Portrait of the past
Centuries ago, when I was first ordained, the Church
of England baptised more or less anything that moved - about 70% of the live
births. Never mind that for
hundreds of years the vast majority of people avoided any realistic voluntary
link with the local church after Sunday School, and that those who did go, in
rural England, often went because they needed to keep in with the squire.
The whole thing, even up to the 1960’s, came perilously close to
superstition. “Gran says it’s
got to be done or Little Willie won’t do well.”
Nothing to do with Little Willie’s career prospects - it was fear that
he might sicken and die if he wasn’t “christened”
You can’t get much more superstitious than that.
I remember hearing such phrases quite frequently.
Did the clergy condone these extraordinary attitudes?
Back in 1960 in my second curacy I was asked to speak at my Deanery
Chapter about infant baptism. It
was a fairly average gathering, cheifly made up of elderly incumbents, covering
the full churchmanship range. What
shook me was that almost none of them had, as far as I could judge, any coherent
baptismal theology at all. They
simply did it and were faintly embarrassed when no-one offered any serious
theological explanation for their pastoral practice.
They all seemed to welcome my attempt to suggest a “covenant”
theology. No-one had ever heard of
it! Quite a few wished they could
exercise some discipline but there was no lead from the bishops and they
weren’t prepared to risk a controversy off their own bats.
Indiscriminate practice was simply the Anglican way in England and they
grudgingly accepted it. Most
actually respected those parishes which tried to make some disciplinary sense of
Practice in the present
Today it is radically different. In London diocese the infant baptism figure is 8% of live
births. Most urban areas are under
25%. Only in Carlisle, Hereford and
Lincoln are the figures a little below 50%, and they, incidentally, have the
lowest per capita giving in the land. Typical
folk religion statistics. So why
the huge change in 40 years?
I suspect there are three reasons.
One relates to the large growth in non-Christian immigrants. The second reason is obvious enough: many young people of two
generations have grown up indifferent to the Christian church, and their
attitude to marriage has affected their demand for infant baptism.
Ignorant of the faith, they see no reason to inflict ritual mumbo-jumbo
on their offspring. That’s the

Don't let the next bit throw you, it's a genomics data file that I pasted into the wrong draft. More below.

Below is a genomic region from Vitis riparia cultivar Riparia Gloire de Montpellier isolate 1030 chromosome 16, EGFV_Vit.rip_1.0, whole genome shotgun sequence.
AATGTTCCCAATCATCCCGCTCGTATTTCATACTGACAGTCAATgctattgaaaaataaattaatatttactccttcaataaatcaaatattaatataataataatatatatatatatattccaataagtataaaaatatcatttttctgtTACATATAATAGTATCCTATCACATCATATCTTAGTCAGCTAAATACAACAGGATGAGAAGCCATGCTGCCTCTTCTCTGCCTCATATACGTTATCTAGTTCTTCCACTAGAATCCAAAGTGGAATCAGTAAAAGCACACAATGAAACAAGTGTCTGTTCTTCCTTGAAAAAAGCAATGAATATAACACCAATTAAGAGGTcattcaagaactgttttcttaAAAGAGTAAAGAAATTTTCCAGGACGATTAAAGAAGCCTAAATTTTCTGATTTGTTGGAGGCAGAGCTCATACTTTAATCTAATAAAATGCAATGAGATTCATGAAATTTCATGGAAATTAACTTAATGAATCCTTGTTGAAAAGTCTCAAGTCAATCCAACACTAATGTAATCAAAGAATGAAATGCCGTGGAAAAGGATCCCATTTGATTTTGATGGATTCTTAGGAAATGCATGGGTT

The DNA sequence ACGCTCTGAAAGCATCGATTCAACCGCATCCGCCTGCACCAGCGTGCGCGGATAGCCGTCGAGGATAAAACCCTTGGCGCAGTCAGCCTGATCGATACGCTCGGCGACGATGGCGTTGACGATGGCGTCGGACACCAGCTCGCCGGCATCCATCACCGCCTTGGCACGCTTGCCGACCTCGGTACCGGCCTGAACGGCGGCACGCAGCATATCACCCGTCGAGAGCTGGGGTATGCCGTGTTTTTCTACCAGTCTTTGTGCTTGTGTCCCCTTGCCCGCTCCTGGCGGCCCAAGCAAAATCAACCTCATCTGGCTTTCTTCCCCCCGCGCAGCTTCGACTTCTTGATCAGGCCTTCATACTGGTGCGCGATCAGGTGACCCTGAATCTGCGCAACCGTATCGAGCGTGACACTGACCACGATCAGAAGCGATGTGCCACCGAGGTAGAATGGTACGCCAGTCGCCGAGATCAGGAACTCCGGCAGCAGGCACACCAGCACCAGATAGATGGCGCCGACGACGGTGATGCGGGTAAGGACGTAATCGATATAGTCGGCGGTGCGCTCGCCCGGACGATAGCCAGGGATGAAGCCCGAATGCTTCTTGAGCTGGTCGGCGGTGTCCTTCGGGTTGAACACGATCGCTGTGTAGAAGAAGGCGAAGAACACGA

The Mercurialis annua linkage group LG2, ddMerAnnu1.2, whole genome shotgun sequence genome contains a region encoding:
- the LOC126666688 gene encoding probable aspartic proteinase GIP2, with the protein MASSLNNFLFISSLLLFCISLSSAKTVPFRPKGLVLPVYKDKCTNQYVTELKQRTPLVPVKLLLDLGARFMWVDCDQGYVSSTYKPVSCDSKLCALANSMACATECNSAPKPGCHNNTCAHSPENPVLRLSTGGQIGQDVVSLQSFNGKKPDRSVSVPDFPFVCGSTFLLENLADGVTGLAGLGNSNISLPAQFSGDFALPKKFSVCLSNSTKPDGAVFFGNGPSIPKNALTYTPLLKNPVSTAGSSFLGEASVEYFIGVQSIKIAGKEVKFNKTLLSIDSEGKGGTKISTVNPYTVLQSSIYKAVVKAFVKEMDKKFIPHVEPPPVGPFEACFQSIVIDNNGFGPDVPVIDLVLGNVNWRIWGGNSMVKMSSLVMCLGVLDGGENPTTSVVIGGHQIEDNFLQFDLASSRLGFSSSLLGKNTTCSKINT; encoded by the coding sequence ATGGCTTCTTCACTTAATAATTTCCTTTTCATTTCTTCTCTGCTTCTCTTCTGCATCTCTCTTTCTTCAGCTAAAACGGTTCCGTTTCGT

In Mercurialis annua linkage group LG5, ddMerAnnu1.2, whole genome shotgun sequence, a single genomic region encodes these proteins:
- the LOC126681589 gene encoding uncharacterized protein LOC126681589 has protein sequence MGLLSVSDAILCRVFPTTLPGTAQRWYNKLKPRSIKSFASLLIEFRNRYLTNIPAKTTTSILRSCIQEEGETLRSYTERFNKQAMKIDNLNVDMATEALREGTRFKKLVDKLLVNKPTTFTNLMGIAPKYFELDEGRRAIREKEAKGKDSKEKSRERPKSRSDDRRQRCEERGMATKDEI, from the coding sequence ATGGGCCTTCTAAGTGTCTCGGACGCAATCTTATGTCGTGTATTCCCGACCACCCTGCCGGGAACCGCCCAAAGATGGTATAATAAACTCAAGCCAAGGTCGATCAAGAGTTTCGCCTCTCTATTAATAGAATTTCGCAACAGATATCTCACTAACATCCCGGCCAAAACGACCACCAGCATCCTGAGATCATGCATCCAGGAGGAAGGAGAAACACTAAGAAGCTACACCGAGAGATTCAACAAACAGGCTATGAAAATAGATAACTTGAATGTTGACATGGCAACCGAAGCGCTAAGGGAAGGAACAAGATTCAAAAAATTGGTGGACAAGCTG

main reason. Only in TV soap-operas
do all the community’s rogues, whores and generally godless non-descripts
dutifully fill the pews for hatchings, matchings and despatchings.
Surprisingly, they all sing hymns lustily!
The third reason is that clergy and congregations are less
and less willing to watch (in the main Sunday services) baptismal promises being
taken by people who are totally unknown and who seem willing to make promises
which they show no evidence of intending to keep.
Forthright in the future
Those of us who have worked for a lifetime in parishes and
Synods trying to make baptism match in reality the fundamental sacramental rite
of new-birth aren’t too worried that the country is coming to face up to its
spiritual indifference and lethargy. We
aren’t taken in by the assumption that “spirituality” (as popularly
conceived) necessarily means anything to do with the Christian faith.
And that gives us something to grapple with.
Real evangelism becomes possible. Truth
can challenge vague ignorance.
Sadly, at exactly this point, many Anglican leaders have
got the jitters and talk in a high-flown way of “unqualified grace”.
They are desperate to bump up the baptismal figures and reduce the
language of challenge in favour of sweet words which offend no-one.
But what is the theology behind it?
There are only two possibilities.
One speaks of absolutist grace. Heaven
and hell depend on the sacramental new birth, and “you must be born again”
means “you must be baptised.” But
the nation clearly assumes that we take a totally universalist position, and if
God loves everyone so much that everyone is saved, why waste time in church for
The other option is that of the Covenant.
God makes a promise and it is eternal: that’s where our salvation and
the church start. Baptism at its
core and essence is about receiving this promise and responding to it. In the new Millennium we have, for the first time in 1500
years, the chance to see whether the gospel really does have the power to break
into the lives of those who as yet have little or no knowledge of Jesus.
Let’s use that gospel’s sacraments with respect and integrity.
Who knows what might happen as a result?
* Rom 6:3-4, 1 Cor 1:13-17, 1 Cor 10:1-4, 1 Cor 12:13, 1
Cor 15:29, Gal 3:26-29, Eph 4:3-5,
Col 2:11-13, 1 Pet 3:18-21; 1 Cor 6:11, Eph 5:25-27, Titus 3:5-7, Heb
2 Cor 1:20-22, Eph 1:13-14, Eph 4:30 (sealing); 2 Cor 1:20-22, 1 John
2:20 & 27 (anointing)